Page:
GOOD COP, BAD COP
"Your mother doesn't want another cat,"
I tell my children, shrugging helplessly
when they ask if we can't get another.
A look of pleading fills their eyes,
but they already know the answer.
It's been two years since Grover died,
our sweet ancient tabby.
Nothing I can do about it, my mute defense.
I recall the last five years of Grover's life,
curled in a corner, struggling to his feet,
the pills I forced down his throat every morning,
turds we stepped on in the dark,
puddles of urine and vomit on the floor.
My father was distant when I was a kid,
deep in the concerns of his research
like an explorer in a cave with a flashlight—
permissive, lenient to his children,
leaving discipline to his wife.
Slogging through the muck of parenting,
sleeves rolled up, Mom laid down the law,
set the curfews, spelled out the consequences.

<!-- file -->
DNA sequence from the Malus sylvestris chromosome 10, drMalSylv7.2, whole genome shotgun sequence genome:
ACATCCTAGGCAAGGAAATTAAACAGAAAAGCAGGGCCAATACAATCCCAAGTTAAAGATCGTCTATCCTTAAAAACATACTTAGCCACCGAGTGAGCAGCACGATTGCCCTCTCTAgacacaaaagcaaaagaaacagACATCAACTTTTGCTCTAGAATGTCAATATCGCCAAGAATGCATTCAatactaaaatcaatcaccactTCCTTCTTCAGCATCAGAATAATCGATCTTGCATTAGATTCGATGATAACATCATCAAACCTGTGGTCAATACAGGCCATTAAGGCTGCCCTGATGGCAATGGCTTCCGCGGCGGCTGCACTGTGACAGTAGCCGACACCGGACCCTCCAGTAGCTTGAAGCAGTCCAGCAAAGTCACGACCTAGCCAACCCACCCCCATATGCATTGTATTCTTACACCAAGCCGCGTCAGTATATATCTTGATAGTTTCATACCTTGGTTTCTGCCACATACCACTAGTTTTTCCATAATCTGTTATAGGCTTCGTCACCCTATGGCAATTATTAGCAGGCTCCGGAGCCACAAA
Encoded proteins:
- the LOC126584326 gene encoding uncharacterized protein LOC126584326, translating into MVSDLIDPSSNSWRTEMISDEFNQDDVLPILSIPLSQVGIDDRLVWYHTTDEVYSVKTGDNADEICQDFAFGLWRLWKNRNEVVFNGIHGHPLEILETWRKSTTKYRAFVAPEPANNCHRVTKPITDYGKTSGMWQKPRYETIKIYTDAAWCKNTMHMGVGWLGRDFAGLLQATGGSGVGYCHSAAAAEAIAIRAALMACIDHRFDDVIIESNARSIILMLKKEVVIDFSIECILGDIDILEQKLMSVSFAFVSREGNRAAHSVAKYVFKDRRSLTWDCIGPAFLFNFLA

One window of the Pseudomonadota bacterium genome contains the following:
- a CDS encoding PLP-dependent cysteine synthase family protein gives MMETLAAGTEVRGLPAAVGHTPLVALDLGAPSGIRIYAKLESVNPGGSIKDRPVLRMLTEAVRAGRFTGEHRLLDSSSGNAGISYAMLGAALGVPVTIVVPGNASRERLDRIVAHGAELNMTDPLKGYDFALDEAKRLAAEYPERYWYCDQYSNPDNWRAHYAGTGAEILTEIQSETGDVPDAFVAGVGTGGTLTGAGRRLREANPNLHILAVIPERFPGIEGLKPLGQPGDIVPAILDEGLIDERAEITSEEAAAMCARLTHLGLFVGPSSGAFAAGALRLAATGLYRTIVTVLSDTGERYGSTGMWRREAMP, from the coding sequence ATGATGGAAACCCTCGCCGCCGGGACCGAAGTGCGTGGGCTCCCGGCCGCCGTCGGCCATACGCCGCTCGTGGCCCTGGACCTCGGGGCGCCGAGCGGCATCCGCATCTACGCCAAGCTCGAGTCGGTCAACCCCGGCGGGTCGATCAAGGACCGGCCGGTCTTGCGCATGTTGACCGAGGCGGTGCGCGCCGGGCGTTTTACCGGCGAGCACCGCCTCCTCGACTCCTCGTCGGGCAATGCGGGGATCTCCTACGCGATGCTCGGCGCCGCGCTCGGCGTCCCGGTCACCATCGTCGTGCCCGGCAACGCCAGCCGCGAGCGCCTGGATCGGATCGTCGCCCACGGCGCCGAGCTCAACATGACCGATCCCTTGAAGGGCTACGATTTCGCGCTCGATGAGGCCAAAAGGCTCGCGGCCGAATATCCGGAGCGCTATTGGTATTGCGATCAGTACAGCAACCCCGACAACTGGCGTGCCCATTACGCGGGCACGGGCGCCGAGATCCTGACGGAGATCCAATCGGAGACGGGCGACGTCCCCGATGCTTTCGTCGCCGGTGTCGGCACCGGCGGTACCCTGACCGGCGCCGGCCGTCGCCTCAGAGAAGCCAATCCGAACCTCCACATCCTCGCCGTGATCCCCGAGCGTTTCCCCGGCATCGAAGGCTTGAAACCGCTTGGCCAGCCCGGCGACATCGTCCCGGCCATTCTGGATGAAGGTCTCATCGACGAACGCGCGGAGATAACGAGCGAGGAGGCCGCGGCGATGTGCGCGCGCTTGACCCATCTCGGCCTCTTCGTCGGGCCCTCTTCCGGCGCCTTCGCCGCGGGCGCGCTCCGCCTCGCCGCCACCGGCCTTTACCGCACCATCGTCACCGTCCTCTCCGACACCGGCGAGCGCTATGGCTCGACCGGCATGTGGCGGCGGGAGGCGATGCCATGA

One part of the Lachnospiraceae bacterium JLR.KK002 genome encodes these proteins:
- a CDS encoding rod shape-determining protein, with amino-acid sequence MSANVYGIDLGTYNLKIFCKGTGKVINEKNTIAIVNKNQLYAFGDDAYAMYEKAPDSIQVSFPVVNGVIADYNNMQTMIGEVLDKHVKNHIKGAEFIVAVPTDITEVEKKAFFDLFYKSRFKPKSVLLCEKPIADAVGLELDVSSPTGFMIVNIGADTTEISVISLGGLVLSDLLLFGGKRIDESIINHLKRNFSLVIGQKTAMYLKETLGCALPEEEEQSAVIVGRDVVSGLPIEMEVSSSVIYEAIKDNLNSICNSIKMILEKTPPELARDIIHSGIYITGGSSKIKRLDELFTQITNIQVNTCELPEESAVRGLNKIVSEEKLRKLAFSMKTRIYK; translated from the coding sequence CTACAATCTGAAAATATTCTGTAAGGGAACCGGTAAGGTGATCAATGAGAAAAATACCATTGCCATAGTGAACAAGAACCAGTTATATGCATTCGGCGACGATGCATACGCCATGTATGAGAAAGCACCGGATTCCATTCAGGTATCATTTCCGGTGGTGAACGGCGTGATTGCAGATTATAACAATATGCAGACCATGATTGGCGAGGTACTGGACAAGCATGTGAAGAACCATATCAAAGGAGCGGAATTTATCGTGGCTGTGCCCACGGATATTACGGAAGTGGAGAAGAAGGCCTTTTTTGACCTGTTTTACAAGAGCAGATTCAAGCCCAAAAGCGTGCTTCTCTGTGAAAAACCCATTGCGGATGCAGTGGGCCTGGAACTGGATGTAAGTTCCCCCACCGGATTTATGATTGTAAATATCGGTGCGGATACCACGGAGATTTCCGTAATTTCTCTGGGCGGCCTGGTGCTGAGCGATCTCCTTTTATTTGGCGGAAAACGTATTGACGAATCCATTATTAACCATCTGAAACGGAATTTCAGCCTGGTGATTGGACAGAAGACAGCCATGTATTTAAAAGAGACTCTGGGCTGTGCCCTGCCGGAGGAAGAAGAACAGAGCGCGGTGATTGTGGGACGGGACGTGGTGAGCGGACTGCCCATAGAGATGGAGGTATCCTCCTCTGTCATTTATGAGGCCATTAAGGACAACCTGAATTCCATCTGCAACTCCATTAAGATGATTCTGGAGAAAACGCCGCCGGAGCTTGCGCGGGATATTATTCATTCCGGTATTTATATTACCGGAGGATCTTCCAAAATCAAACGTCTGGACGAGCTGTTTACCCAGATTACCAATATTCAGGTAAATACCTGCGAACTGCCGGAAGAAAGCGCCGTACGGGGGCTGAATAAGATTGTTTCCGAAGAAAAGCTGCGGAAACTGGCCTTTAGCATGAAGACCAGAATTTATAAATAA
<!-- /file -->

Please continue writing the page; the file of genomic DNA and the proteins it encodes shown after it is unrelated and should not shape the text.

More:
Charles reads "Good Cop, Bad Cop":
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Charles confesses: "In Humboldt's Gift, Saul Bellow discusses the concept of the 'contrast gainer', the member of a couple who looks good by comparison with his or her mate. The same principle is at work in the 'good cop, bad cop' police interrogation strategy, one cop appearing sympathetic in contrast to the other. The same dynamic often applies between parents, one kinder, more understanding than the other. They also say that grandparents can seem good-coppish—tolerant, indulgent—in contrast to parents. Think of the contrast between Bernie and Hillary, n'est-ce pas?"
The Potomac, an online literary journal, and is the Prose Editor for BrickHouse Books in Baltimore, Maryland, where he lives. His latest book is a poetry collection called Mata Hari: Eye of the Day, published by Apprentice House (Loyola University).